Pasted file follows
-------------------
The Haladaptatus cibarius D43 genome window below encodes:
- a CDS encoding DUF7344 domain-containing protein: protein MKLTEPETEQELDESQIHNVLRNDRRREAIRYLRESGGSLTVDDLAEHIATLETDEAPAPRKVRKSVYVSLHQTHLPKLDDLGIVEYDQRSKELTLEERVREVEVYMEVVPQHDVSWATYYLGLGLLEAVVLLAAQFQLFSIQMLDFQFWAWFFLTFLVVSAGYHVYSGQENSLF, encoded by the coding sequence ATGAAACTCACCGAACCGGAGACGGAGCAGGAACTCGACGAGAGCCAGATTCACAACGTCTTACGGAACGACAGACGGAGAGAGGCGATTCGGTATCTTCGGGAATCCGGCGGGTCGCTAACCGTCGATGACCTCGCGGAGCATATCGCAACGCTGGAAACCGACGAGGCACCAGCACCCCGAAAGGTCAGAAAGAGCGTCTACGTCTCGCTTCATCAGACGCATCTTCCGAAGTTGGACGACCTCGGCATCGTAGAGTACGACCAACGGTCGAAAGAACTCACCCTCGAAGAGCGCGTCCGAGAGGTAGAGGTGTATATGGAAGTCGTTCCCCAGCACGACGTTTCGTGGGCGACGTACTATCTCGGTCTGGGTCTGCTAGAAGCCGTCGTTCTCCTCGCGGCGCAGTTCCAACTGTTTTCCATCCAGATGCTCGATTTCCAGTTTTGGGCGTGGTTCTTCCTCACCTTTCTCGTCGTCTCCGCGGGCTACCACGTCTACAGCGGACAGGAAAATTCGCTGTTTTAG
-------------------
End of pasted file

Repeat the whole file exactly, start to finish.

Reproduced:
The Haladaptatus cibarius D43 genome window below encodes:
- a CDS encoding DUF7344 domain-containing protein: protein MKLTEPETEQELDESQIHNVLRNDRRREAIRYLRESGGSLTVDDLAEHIATLETDEAPAPRKVRKSVYVSLHQTHLPKLDDLGIVEYDQRSKELTLEERVREVEVYMEVVPQHDVSWATYYLGLGLLEAVVLLAAQFQLFSIQMLDFQFWAWFFLTFLVVSAGYHVYSGQENSLF, encoded by the coding sequence ATGAAACTCACCGAACCGGAGACGGAGCAGGAACTCGACGAGAGCCAGATTCACAACGTCTTACGGAACGACAGACGGAGAGAGGCGATTCGGTATCTTCGGGAATCCGGCGGGTCGCTAACCGTCGATGACCTCGCGGAGCATATCGCAACGCTGGAAACCGACGAGGCACCAGCACCCCGAAAGGTCAGAAAGAGCGTCTACGTCTCGCTTCATCAGACGCATCTTCCGAAGTTGGACGACCTCGGCATCGTAGAGTACGACCAACGGTCGAAAGAACTCACCCTCGAAGAGCGCGTCCGAGAGGTAGAGGTGTATATGGAAGTCGTTCCCCAGCACGACGTTTCGTGGGCGACGTACTATCTCGGTCTGGGTCTGCTAGAAGCCGTCGTTCTCCTCGCGGCGCAGTTCCAACTGTTTTCCATCCAGATGCTCGATTTCCAGTTTTGGGCGTGGTTCTTCCTCACCTTTCTCGTCGTCTCCGCGGGCTACCACGTCTACAGCGGACAGGAAAATTCGCTGTTTTAG